Unlike a personal injury claim that may arise from a car accident, Jones Act cases involve federal Maritime Law and provide different benefits than other kinds of workers compensation claims.
Jones Act claims and settlements can be complicated and expensive with a huge potential for a large settlement. There are some things you should know about Jones Act claims if you have suffered serious injuries in the maritime industry.
Four things that you should be aware of are
Maintenance and cure benefits go hand in hand and your employer is required to pay them. Maintenance is daily compensation for living expenses that you would receive while on duty. The rate could range from as little as $15 daily to as much as $50 daily. Cure involves all medical expenses, including surgery, hospital stays doctor visits, medical devices and prescription medication that will be required until you reach maximum medical care — the point when it is determined that your condition no longer will improve. When you reach this point, maintenance and cure benefits will cease.
You don’t want to make the mistake of thinking you can file a typical Workers’ Compensation claim for your maritime injury. States pass workers’ comp laws, and the settlements are relatively small. Jones Act settlements are generally much higher if your injury involved negligence or a vessel’s unseaworthiness. If you mistakenly make a claim under the wrong law, such as the Longshore and Harbor Workers’ Compensation Act (LHWCA), your case could be jeopardized.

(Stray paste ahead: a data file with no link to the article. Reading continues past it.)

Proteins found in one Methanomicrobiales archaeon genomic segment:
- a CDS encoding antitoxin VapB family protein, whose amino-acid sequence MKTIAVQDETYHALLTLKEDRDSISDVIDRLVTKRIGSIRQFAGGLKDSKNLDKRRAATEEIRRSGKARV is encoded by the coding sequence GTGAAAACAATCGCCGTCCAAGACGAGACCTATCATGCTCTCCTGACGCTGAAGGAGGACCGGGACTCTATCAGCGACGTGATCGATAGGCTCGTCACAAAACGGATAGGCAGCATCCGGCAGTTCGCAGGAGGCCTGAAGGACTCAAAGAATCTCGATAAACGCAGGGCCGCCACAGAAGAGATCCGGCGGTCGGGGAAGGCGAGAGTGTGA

The third thing you should know is that there is a deadline for filing Jones Act claims, and it is generally 3 years from the date your injury occurred. Therefore, you should be prompt in contacting an attorney to ensure that you meet the qualifications to file Jones Act claims for benefits. Once the 3-year period has passed, you will likely be out of luck.
The fourth thing you should know is how you can benefit from acquiring the help of a maritime attorney. There’s a good chance that your employer will tell you that you don’t need a lawyer. This is because they know you stand to gain a lot when you have a lawyer on your side.
A lawyer can help by gathering evidence to prove negligence, handling negotiations with insurers, and ensuring that you receive maintenance and cure and all other benefits that you are entitled to.
Contact a Jones Act law firm in Louisiana for guidance if you have suffered serious, on-the-job injuries.